When you think of high school students and finances, you might imagine a classroom where students are being taught how to manage a budget or student loans; or perhaps you might imagine a student working a part-time job after school to learn the benefits of hard work and earning a living. However, students at The Meadows School in Las Vegas have taken it one step further.
The Meadows School is home to a phenomenal philanthropic group of students called the MicroBank. Their goal is to help entrepreneurs in developing countries. “It’s a great mission for students because they get to learn both about how financial lending and borrowing works and the value of philanthropy,” says Adam Betzelberger, a teacher at the school and faculty advisor of the program. “We get to see who we help. We get an update of how people are doing and when they paid back their full amount and how their families are doing.”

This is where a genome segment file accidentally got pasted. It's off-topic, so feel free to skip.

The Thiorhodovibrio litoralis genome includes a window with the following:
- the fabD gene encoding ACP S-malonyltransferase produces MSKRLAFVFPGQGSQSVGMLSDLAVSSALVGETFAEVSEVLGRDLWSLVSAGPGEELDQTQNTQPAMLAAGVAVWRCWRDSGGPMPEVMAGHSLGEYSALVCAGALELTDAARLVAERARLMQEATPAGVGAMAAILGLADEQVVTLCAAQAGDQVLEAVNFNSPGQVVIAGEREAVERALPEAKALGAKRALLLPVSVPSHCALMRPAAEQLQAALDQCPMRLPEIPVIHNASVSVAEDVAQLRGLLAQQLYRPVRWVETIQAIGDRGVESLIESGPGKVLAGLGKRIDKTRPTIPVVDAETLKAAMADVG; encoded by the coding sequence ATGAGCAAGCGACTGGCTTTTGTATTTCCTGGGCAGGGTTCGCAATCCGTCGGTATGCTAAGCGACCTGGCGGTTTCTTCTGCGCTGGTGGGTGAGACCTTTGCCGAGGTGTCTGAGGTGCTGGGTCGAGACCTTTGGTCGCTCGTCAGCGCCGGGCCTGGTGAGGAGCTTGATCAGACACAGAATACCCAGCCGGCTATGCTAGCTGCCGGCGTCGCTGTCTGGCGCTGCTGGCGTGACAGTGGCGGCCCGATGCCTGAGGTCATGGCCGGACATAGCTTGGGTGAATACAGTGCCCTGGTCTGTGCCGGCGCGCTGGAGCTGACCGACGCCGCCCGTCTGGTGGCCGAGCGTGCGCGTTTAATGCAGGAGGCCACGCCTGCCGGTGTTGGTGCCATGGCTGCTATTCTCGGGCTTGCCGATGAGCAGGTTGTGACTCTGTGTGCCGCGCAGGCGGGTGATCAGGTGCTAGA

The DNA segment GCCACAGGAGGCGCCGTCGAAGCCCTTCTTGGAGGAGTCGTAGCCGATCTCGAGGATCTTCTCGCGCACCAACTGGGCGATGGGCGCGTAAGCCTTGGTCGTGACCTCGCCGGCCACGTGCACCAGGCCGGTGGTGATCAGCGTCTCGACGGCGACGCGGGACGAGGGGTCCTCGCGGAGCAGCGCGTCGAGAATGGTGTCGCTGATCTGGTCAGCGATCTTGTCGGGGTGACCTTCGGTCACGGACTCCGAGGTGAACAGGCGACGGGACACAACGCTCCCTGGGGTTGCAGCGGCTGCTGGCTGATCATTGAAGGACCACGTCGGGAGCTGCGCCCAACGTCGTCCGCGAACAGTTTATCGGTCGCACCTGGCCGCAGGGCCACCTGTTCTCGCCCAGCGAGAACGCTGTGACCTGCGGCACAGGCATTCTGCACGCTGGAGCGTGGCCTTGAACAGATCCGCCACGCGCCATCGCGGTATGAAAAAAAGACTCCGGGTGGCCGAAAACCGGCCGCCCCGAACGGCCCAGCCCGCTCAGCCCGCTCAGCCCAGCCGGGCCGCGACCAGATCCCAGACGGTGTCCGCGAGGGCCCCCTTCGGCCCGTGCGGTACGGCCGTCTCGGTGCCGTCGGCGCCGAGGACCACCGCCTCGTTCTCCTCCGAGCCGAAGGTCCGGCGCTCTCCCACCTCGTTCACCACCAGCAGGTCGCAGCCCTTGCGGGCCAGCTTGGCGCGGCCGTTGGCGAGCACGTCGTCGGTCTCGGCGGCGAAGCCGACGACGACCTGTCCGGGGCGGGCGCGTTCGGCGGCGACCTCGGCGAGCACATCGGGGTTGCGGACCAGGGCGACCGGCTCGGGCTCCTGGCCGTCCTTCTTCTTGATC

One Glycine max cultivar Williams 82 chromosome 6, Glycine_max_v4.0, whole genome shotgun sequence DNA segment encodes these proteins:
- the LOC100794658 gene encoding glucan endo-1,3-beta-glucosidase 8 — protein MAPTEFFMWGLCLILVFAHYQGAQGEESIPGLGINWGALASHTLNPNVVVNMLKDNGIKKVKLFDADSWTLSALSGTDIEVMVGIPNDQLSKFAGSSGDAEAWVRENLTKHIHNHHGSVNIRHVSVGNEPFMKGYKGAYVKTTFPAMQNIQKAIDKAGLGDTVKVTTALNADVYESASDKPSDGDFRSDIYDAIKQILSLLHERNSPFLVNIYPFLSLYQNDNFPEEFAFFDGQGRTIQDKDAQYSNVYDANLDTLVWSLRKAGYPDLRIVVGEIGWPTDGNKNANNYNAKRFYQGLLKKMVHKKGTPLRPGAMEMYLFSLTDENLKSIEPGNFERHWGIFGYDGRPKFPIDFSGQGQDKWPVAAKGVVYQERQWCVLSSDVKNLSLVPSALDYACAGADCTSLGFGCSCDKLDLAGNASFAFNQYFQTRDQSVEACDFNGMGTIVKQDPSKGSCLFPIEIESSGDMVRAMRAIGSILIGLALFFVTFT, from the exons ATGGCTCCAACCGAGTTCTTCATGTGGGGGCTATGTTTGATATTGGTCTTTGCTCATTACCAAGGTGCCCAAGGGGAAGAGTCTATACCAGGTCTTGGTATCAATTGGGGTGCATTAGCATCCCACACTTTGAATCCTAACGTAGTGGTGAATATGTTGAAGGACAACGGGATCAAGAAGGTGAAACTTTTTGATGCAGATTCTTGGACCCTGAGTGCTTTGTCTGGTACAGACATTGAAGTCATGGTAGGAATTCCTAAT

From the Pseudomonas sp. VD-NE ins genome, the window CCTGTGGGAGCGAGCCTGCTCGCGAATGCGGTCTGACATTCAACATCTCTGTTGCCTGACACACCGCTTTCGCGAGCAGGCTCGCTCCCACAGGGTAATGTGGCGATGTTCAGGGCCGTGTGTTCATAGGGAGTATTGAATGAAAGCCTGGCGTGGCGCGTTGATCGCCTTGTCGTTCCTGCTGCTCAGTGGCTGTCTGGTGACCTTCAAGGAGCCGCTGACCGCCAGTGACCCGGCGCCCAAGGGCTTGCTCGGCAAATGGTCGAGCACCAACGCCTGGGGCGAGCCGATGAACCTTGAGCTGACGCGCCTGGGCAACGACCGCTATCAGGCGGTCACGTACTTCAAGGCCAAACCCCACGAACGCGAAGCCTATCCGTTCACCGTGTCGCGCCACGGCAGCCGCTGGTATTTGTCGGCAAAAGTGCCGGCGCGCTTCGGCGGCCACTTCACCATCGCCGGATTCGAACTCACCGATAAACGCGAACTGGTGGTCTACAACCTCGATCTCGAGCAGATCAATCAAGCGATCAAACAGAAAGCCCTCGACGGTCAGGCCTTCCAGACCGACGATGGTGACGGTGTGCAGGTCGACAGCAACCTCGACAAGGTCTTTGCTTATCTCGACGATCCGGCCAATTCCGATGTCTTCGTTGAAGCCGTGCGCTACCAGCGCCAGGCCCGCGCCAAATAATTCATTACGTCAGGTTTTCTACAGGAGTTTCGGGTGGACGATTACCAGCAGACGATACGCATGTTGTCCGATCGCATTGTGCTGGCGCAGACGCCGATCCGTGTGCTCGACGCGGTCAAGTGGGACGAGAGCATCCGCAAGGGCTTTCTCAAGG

The MicroBank has been giving out loans since their inception in 2008, and they have given out 536 loans worth more than $104,000. The recipients of these loans are in countries like Paraguay, the Philippines, and Rwanda. Of these loans, 98.5 percent of them have been paid back.
“Of that $104,000, we’ve only lost about $350,” Betzelberger said. Most of their losses are due to exchange rates between countries. For a group run by high school students, this is quite impressive.
The MicroBank partners with Kiva, a nonprofit crowdfunding organization, to make all of their aspirations possible. You can see the MicroBank’s current projects by visiting their website.
The work done by these young philanthropists is inspirational, and proof that it doesn’t require a great deal of expertise or money to do a little good for others. Or in MicroBank’s case, a lot of good!